What: William Shakespeare’s Macbeth 
Genre: Shakespeare, Tragedy 
When: 5- 8th Feb 2014. Wednesday – Saturday 7pm, Saturday matinee 2pm 
Who: Directed by Jacque Drew, performed by a cast of 22 actors aged 13 – 25
Where: TAPAC, 100 Motions Road, Western Springs;
How much: $25/ $20
Book: 09 845 0295 or  

Designers:  Jacque Drew, Caleb Wells 
Fight Director:  Michael Hurst 
Vocal Coach:  Kirstie O’Sullivan
Lighting Designer:  Ruby Reihana-Wilson
Assistant Director:  Jenny Parham 

MACBETH:  Oscar Wilson
LADY MACBETH:  Albertine Jonas
MACDUFF:  Jeremy Fraser-Hoskin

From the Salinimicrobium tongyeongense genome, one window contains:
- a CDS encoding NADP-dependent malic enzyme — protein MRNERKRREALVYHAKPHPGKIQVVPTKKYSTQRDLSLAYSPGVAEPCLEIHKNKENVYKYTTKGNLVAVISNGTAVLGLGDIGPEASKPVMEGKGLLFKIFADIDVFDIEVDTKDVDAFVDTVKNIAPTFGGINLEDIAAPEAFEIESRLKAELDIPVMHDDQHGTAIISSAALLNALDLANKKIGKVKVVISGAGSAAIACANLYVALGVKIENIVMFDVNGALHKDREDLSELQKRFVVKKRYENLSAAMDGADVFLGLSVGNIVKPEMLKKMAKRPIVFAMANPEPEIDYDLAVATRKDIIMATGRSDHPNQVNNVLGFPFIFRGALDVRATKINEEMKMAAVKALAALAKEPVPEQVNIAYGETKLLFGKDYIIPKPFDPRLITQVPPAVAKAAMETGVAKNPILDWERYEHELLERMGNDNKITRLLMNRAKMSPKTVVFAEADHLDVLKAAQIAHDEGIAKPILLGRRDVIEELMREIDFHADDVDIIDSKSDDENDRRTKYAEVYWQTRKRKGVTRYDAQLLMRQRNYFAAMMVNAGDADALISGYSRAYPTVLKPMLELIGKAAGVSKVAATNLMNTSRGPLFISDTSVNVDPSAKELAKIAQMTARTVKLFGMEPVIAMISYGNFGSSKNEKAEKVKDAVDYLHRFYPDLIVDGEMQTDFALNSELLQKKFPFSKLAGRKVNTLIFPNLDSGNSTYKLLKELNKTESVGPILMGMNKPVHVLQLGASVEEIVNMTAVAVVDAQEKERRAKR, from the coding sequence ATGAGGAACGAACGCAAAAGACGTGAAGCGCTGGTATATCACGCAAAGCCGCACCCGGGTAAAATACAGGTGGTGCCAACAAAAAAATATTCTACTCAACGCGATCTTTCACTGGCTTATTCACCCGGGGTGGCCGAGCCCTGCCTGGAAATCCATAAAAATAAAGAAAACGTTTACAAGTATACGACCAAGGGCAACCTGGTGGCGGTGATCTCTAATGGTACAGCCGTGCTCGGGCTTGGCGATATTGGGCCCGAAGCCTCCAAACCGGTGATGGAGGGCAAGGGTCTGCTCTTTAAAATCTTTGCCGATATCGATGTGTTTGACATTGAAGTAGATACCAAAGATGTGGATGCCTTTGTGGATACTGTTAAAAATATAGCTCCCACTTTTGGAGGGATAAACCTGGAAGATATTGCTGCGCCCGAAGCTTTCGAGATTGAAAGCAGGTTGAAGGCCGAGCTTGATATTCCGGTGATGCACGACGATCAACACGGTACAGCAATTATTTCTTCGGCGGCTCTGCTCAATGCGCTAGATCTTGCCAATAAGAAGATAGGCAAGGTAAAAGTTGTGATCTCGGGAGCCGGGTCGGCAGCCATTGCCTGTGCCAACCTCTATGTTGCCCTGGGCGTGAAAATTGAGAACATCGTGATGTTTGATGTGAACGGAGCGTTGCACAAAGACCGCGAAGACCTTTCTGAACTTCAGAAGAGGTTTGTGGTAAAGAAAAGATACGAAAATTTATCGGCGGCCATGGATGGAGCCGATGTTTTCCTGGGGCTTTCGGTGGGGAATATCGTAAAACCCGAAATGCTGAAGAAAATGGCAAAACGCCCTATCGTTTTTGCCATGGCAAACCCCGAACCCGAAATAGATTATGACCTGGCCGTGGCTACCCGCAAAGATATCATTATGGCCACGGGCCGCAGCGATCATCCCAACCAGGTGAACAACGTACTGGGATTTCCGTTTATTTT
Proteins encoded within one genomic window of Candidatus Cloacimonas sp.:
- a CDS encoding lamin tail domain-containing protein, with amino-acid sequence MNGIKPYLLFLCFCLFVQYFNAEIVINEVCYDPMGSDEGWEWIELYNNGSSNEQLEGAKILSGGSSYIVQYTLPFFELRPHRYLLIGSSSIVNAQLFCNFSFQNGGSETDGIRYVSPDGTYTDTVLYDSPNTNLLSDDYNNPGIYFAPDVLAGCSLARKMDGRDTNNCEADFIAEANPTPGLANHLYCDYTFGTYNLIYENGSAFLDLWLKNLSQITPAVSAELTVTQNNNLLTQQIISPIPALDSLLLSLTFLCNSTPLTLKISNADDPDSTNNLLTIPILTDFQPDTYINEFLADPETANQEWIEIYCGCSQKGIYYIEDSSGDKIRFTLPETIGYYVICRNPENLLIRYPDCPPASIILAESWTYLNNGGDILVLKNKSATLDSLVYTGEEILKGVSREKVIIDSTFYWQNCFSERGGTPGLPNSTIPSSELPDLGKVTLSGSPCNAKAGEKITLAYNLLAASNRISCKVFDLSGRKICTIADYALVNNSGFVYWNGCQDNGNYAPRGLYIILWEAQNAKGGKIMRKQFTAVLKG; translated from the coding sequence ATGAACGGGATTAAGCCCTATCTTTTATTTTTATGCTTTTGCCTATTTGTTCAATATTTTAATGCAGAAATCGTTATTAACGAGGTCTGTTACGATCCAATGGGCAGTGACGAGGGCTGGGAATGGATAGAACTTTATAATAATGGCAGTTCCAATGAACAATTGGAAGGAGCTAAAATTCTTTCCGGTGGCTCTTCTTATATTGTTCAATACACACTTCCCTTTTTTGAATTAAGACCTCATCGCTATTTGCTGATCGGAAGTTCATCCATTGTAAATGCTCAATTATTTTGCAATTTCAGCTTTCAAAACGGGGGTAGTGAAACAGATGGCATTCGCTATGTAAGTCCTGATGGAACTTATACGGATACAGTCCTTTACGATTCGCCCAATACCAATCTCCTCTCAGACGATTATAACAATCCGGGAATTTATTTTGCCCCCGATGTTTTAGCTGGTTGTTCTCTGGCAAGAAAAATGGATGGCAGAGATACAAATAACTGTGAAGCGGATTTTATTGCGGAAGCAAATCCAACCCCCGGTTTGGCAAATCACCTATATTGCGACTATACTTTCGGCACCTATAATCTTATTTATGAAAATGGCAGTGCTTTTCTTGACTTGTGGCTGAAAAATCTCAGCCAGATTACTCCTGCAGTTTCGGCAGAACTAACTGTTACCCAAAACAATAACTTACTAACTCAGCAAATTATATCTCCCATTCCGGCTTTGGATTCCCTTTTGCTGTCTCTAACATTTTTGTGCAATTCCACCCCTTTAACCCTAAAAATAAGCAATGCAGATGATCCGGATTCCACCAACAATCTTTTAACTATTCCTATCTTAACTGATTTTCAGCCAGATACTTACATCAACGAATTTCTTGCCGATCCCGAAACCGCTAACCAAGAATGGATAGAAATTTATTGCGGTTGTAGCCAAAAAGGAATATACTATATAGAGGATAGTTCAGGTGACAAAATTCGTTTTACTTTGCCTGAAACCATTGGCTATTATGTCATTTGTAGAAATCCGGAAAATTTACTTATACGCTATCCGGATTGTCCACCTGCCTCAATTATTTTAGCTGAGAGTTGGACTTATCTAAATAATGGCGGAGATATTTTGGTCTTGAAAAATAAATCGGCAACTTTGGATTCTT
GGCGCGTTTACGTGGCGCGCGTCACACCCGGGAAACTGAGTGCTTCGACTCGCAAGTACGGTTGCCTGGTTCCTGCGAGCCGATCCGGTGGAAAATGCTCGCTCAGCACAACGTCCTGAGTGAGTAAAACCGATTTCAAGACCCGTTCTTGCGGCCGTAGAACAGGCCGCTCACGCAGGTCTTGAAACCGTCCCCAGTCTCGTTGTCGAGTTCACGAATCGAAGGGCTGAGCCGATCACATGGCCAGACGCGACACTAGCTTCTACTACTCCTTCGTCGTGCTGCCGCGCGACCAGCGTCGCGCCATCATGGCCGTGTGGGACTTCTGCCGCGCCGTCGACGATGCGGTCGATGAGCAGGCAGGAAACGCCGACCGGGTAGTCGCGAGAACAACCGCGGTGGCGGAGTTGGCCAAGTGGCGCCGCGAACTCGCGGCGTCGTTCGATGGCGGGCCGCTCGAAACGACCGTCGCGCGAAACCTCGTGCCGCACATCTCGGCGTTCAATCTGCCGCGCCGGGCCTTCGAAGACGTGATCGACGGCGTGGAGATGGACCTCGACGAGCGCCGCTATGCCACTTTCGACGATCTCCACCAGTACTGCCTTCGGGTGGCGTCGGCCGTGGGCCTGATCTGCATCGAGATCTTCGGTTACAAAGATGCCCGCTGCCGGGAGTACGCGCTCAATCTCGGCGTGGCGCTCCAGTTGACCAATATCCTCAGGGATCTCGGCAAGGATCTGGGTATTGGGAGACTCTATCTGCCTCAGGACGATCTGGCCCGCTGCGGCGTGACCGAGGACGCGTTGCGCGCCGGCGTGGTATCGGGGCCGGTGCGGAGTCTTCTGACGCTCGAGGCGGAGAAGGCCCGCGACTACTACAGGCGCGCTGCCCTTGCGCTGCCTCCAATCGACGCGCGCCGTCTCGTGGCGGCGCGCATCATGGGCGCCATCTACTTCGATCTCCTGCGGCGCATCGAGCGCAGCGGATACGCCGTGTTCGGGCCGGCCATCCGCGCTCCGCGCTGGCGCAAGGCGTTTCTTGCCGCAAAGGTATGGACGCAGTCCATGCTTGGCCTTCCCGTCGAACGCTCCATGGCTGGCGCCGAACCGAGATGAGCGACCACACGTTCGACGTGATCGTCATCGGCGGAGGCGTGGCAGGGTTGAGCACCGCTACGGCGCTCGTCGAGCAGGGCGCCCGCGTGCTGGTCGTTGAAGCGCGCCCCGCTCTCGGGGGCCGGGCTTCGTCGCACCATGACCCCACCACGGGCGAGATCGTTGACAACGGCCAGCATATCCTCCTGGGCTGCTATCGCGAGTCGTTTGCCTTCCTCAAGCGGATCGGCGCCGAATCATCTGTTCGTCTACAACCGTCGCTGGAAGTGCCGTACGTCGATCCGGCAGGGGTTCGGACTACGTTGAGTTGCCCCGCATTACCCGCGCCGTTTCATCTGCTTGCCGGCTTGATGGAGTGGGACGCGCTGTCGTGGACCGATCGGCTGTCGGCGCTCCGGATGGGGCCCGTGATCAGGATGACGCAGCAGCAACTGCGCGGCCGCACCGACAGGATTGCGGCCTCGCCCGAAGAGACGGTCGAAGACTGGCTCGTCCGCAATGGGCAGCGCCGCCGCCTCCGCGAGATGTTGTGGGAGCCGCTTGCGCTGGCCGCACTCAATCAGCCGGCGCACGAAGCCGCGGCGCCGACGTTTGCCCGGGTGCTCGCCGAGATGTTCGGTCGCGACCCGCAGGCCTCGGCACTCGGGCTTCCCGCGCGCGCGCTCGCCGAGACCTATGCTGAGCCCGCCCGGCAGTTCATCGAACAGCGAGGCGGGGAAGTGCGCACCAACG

LADY MACDUFF:  Alice Allfree
MACDUFF CHILD:  2 Sam Meyerhoff
DUNCAN:  James Heskett
MALCOLM:  Flynn Mehlhopt
DONALBAIN:  Salomé Grace Neely
BANQUO:  Irene Corbett
FLEANCE:  Sydney Everard
PORTER:  Murdoch Keane
WEIRD SISTER 1:   Mirabai Pease
WEIRD SISTER 2:  Katie Longbottom
WEIRD SISTER 3:  Vida Gibson
ROSS:  Eugene Kim
LENNOX:  Matthew Kereama
ANGUS:  Geneva Norman
DOCTOR/ MURDERER 1:  Mana Wikaire-Lewis

Producer:  Rita Stone 
Stage Manager:  Alice Kirker 
Assistant Stage Manager:  Brittany Smith
Lighting Operator:  Riley Mooney
Sound Operator:  Adam Laws 
Design Crew / Construction:  Carol Kodama, Casy Crawley, Jessica Suo
Photography/ Poster Design:  Jessica Suo 

Theatre ,

Like a cultural volcano bursting with flashes of potential power

Review by Johnny Givins 07th Feb 2014

Macbeth, Shakespeare’s masterpiece, is brought to life in an original and bloody fashion by Auckland’s Young Shakespeare Company at TAPAC.  It is a treasure trove of theatrical gems and a volcano of creative potentiality.